It’s the Debt-Growth Nexus Again – Evidence from a Long Panel of Regional-Government Liabilities

Timo Mitze, Florian Matz

Publikation: Bog/rapportRapportForskningpeer review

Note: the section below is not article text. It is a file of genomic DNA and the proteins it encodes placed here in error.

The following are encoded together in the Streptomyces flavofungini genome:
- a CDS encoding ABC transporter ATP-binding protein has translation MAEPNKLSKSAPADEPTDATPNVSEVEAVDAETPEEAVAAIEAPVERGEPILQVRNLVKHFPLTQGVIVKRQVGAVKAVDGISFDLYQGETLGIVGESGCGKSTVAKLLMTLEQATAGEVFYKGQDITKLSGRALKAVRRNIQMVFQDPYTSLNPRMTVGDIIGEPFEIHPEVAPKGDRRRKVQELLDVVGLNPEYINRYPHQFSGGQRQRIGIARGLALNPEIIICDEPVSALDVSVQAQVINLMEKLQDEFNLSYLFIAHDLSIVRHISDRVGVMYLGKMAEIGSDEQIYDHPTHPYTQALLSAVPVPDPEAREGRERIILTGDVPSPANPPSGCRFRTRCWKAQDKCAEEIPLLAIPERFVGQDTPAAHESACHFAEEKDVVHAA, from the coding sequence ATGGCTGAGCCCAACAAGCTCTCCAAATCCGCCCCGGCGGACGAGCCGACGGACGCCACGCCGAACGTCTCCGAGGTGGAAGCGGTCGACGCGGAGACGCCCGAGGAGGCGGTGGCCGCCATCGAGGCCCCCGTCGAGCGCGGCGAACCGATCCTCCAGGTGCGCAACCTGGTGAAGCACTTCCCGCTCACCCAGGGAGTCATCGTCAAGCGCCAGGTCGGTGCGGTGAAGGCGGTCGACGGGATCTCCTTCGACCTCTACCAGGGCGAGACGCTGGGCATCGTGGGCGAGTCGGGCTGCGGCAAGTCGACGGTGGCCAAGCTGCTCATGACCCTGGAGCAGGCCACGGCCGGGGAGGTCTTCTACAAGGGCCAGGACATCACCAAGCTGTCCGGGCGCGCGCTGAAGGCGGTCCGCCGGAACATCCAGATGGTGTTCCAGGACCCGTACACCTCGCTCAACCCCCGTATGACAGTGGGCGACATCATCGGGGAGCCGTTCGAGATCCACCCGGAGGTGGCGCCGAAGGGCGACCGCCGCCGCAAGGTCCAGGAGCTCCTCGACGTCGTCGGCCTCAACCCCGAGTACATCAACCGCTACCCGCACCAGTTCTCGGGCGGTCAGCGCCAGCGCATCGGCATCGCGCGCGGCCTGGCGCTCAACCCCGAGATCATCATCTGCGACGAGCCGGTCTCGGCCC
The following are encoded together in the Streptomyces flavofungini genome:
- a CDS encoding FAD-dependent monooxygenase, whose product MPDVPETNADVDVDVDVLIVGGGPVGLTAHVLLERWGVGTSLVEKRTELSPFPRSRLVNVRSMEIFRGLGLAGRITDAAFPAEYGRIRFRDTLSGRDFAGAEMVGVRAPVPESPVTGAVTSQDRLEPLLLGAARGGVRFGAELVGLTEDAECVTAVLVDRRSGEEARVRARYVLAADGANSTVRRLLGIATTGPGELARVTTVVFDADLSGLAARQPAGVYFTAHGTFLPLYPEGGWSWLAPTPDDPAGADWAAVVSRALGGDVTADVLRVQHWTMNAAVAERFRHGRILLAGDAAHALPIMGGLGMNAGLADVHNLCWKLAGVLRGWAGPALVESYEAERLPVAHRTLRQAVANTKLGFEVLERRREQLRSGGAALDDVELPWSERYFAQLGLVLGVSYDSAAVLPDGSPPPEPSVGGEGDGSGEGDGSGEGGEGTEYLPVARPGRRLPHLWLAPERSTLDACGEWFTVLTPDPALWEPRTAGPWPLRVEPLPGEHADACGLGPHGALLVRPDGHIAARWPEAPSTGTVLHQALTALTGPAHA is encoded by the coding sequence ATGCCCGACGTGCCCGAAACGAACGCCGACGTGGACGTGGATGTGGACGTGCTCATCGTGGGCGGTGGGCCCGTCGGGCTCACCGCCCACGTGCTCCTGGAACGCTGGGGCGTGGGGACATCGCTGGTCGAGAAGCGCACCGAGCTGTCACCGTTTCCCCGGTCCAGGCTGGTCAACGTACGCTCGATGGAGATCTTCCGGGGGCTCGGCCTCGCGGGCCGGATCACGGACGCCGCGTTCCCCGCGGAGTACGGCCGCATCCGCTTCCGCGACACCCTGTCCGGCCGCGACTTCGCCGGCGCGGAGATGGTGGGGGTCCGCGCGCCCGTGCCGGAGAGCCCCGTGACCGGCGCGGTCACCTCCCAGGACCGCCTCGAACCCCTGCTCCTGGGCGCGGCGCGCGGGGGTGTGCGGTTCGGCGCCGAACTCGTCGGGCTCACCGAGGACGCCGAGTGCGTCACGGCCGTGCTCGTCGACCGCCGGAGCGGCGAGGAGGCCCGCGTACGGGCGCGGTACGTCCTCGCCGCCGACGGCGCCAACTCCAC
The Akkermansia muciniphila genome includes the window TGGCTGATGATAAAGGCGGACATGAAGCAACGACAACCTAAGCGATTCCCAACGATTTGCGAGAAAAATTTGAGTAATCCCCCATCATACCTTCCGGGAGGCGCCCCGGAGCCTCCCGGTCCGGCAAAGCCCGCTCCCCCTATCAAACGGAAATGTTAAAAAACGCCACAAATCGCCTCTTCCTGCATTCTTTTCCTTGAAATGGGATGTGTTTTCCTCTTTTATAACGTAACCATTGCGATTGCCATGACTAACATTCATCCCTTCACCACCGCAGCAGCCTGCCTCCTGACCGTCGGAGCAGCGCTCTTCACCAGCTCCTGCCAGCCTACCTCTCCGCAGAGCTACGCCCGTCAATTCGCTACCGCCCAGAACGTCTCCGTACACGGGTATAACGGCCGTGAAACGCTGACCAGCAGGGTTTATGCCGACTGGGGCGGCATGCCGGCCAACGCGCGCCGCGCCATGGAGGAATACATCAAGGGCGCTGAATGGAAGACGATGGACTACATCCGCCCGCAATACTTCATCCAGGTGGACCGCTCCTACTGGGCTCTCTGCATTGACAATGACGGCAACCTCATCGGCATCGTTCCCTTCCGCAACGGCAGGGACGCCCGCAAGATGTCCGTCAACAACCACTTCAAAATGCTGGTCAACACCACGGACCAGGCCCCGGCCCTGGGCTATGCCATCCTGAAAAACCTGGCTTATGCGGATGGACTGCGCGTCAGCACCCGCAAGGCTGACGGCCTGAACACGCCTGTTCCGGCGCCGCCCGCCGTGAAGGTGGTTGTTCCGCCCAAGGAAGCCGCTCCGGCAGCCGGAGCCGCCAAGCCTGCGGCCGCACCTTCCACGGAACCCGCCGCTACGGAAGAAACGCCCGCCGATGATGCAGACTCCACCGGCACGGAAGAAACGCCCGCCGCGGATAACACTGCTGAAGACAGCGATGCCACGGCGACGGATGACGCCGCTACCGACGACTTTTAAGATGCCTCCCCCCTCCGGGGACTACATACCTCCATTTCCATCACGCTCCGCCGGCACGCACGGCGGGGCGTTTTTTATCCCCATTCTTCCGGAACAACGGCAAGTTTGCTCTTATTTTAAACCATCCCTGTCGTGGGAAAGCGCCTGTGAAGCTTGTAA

In this paper, we study the long- and short-run relationship between regional public debt and economic performance for a sample of German federal states over the period of four decades (1970-2010). By choosing a sample of regional entities with comparable institutional settings, we complement the large literature on the debt-growth nexus based on heterogeneous cross-country samples. We estimate a dynamic error correction model that accounts for slope heterogeneity among cross-sections and the presence of unobserved common factors. While – in line with the Keynesian view – our findings hint at a non-linear inverted U-shape relationship between changes in the public debt intensity and economic growth in the short-run, we get strong statistical evidence for linear negative relationship between regional public depth and per capita GDP in the long-run. By means of a simple though experiment, we show that these negative long-run effects are not negligible for the size of interregional differences in per capita GDP levels and are in line with most international evidence on the detrimental growth effects of high public debt levels. Finally, these results also underline the need for effective fiscal rules at the federal state level in Germany.


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